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Welcome to the World: A Keepsake Baby Book by Marfé Ferguson Delano (National Geographic) The Truth about Poop and Pee, by Susan E. Goodman (Penguin), a new edition that brings together two of her best-selling books. A Home for Mr. Emerson, by Barbara Kerley (Scholastic) Deborah Heiligman will be speaking at the Virginia Festival of the Book March 21-23 Anna Lewis, author of Women of Steel and Stone: 22 Inspiring Architects, Engineers, and Landscape Designers, will be speaking at the Bellefonte, PA Art Museum on March 22, which has installed a large Anna Keichline exhibit. The Animal Book: A Collection of the Fastest, Fiercest, Toughest, Cleverest, Shyest--and Most Surprising--Animals on Earth, written and illustrated by Steve Jenkins (HMH) • The Horn Book 2013 Fanfare List of the Best Books for Young People • Book Links Top 30 Titles from 2013 • Junior Library Guild Top 10 Books for Youth 2013 Who Says Women Can’t Be Doctors by Tanya Lee Stone (Henry Holt) The Boy Who Loved Math: The Improbable Life of Paul Erdos, by Deborah Heiligman. (Roaring Brook) • Orbis Pictus Honor Book • Book Links Top 30 Titles from 2013 Eruption! Volcanoes and the Science of Saving Lives, by Elizabeth Rusch. (HMH) • Book Links Top 30 Titles from 2013 Courage Has No Color: The True Story of the Triple Nickles, America’s First Black Paratroopers, by Tanya Lee Stone. (Candlewick) • Book Links Top 30 Titles from 2013 The Nature Generation has announced the shortlist for its 2014 Green Earth Book Awards. The award honors authors whose books best convey the environmental stewardship message to youth. Eat Like a Bear, by April Pulley Sayre, illustrated by Steve Jenkins (Henry Holt) Here Come the Humpbacks, by April Pulley Sayre (Charlesbridge) No Monkeys, No Chocolate, by Melissa Stewart and Allen Young(Charlesbridge) A Place for Turtles, by Melissa Stewart(Peachtree Publishers)
My “inner blogger,” which I discovered six years ago when Linda Salzman started this blog, is now in full flower at the Huffington Post. Since September I’ve tried to post twice a week. My initial mission was to add my two cents to the national discussion on education. But a second mission has emerged—to shed light for the general public on our genre, children’s nonfiction literature. To that end I’ve requested that my colleagues send me their most recent books. I read them and write posts that show a book’s timeliness to current events or where it fits into the curriculum. I am not a book reviewer as all of my posts are unabashed cheers for the brilliance of these authors. As an author, myself, there is a conflict of interest for me to act as a critic. But I have no problem endorsing the creativity and insights of my fellow authors.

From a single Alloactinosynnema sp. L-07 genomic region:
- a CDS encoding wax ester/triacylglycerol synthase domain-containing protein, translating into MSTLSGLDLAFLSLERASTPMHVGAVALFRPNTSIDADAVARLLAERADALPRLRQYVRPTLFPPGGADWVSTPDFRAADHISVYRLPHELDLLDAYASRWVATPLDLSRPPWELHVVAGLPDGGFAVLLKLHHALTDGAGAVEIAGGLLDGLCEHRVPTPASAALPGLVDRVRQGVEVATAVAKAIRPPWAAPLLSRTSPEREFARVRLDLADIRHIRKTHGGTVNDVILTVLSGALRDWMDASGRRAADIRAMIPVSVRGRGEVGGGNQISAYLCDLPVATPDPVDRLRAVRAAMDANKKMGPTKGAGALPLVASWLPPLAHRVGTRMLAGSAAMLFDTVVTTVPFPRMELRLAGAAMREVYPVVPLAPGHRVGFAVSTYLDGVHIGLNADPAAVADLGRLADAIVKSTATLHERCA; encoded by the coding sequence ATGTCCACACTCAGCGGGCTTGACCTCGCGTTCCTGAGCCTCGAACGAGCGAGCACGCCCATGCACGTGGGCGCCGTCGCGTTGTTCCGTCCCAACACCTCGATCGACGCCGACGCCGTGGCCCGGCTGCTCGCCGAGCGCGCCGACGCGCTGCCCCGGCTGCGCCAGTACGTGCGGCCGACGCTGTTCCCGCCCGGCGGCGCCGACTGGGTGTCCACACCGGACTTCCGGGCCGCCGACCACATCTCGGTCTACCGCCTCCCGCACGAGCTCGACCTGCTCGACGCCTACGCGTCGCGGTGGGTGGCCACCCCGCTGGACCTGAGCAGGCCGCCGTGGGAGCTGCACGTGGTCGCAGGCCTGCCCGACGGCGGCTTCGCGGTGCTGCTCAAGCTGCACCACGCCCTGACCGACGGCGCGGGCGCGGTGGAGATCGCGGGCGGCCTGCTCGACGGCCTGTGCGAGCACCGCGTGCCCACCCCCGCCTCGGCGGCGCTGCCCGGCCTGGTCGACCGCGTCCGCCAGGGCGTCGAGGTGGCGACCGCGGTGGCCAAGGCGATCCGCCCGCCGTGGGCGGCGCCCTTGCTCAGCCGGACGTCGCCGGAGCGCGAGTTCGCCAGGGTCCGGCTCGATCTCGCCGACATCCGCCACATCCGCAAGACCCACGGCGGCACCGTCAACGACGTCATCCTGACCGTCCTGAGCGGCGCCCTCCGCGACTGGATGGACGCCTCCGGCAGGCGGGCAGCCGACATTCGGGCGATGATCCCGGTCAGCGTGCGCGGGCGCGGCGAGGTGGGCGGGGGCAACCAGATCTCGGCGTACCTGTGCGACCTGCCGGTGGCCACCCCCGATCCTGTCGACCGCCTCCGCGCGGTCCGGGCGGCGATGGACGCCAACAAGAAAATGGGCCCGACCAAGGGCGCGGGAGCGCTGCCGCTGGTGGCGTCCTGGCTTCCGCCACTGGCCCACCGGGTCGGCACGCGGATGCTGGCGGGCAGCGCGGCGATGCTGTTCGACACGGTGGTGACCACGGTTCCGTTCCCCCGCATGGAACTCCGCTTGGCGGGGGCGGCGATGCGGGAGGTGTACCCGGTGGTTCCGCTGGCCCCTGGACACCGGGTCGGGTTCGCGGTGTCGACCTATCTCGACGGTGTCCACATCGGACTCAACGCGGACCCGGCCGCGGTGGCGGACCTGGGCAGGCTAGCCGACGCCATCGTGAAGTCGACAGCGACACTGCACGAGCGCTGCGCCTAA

The adoption of the Common Core State Standards has created an opening for public awareness of our genre. It has helped to create a readership for this blog. When I first read the CCS standards, I saw them as an opportunity for teachers and educators to bring their own passions and creativity to classrooms through, among other things, the use of our books. Children need to know there are many voices out there so they can develop voices of their own. But this opening for diversity has been hi-jacked by standardized testing and the demand that teachers constantly document how they are meeting the CCSS—yet another chore that competes with instructional time. One of the more absurd examples of the implementation of the CCSS is the lesson on close reading of the Gettysburg Address by focusing on text only, with no background knowledge of the Civil War. Diane Ravitch is leading a movement against the CCSS. I’ve been a faithful subscriber to her amazing blog (she posts 5,6,7 times a day!) and she and her followers are gaining traction. Meanwhile, NY State, for example has a huge contract with Pearson for their textbooks and their texts. Granted, they and McGraw Hill and other textbook publishers are buying rights to our books to excerpt in their publications (and/or in the tests themselves) along with lesson plans making nice, convenient packages for harried teachers and furthering the notion that their books are the only books kids need to read to pass the tests, although their ethics in this are currently being questioned (in the example I've linked above). My intent through my Huff Post blogis to join Diane's fight against the huge corporations that have dominated classroom reading for many years, the standardized teaching and testing and their ties to teacher evaluation. Instead of emphasizing the horrors of turning teachers in to robots, all teaching the same page at the same time, I want to show the exciting alternatives that our genre offers. So I invite the readership of this blog to join me. This means you need to use social media to spread the word. So "follow," "tweet," "share," and "like." It's the way business is being done these days. So many people out there are still unaware of our existence. This is one positive way we can all help save public education.